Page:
In a medium bowl, stir the brown sugar and canola oil together.  Add this to the cocoa mixture and whisk until combined.  Add the egg, vanilla and buttermilk and whisk until smooth.

Use a rubber spatula to gently "fold" the dry ingredients into the wet ingredients.  Make sure to scrape down the sides and bottom of the bowl as you fold.

Use a small ice cream scoop with a release mechanism (other options include filling a ziploc bag with the batter and piping it directly onto the baking sheet) to drop approximately 1/3 cup batter onto the baking sheets about two inches apart.  Bake for ten to fifteen minutes, or until the cookies are just starting to crack on top and a toothpick inserted into the center of a cookie comes out clean.  Let the cookies cool completely before assembling with filling.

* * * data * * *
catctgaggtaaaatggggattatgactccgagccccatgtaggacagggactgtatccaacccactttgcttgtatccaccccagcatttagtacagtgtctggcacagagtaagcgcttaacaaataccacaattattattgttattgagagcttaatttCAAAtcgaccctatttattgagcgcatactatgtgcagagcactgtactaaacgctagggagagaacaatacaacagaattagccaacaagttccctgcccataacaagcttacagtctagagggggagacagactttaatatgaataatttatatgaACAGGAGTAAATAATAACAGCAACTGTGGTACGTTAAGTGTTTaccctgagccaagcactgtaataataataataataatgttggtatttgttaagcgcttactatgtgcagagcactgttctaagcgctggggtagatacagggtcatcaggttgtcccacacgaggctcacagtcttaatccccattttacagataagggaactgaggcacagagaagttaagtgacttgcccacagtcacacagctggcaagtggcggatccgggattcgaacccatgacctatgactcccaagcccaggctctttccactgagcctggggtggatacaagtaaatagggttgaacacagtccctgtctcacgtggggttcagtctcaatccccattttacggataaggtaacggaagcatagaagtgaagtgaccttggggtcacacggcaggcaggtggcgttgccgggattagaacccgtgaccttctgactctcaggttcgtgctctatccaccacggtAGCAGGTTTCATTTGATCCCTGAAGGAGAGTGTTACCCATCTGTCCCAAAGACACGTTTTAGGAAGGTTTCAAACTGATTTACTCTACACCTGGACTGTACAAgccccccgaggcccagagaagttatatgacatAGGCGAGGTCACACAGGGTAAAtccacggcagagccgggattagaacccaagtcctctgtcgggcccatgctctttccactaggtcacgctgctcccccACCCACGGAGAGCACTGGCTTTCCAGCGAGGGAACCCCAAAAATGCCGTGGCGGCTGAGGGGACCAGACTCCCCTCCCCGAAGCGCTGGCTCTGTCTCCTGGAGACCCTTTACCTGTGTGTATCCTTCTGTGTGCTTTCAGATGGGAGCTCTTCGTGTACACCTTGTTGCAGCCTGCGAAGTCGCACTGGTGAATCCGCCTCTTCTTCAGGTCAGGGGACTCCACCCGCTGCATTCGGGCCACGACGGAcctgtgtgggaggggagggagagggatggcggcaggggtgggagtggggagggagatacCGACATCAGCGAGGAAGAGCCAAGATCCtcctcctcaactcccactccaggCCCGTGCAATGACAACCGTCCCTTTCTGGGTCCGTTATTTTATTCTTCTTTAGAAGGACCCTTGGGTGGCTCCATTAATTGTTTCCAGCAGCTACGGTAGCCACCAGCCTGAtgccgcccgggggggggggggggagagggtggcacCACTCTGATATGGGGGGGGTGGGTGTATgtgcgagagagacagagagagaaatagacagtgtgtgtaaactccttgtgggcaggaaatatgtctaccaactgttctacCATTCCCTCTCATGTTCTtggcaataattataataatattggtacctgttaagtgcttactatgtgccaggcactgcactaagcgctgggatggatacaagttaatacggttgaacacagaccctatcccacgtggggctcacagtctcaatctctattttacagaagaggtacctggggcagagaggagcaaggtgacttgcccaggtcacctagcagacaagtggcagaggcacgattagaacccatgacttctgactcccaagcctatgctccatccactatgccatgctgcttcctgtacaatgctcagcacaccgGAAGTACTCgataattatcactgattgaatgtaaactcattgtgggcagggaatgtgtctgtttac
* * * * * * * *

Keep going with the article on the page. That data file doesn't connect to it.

For the Filling:

Chop the room temperature butter into cubes that are 1/2 inch on a side.  Drop into a stand mixer with 1/2 cup confectioner's sugar and 1 cup marshmallow fluff.  Starting on low speed, allow the sugar and fluff to completely incorporate into the butter, and then increase speed to medium for approximately one minute.  Add the remaining sugar and fluff, incorporate at medium speed then beat at high speed for another two to three minutes until the filling is light and airy.  Fill a ziploc bag (or pastry bag, if available) with the filling; pipe the filling in a circular motion on the whoopie cakes for best results.


Labels: ,


At October 23, 2011 at 11:49 AM , Anonymous -Colleen & Ben said...

Hi Brian! I just drooled a little bit!! I am going to make these ASAP!!

At October 23, 2011 at 5:32 PM , Anonymous Jules said...

Do It!


Post a Comment

Subscribe to Post Comments [Atom]

<< Home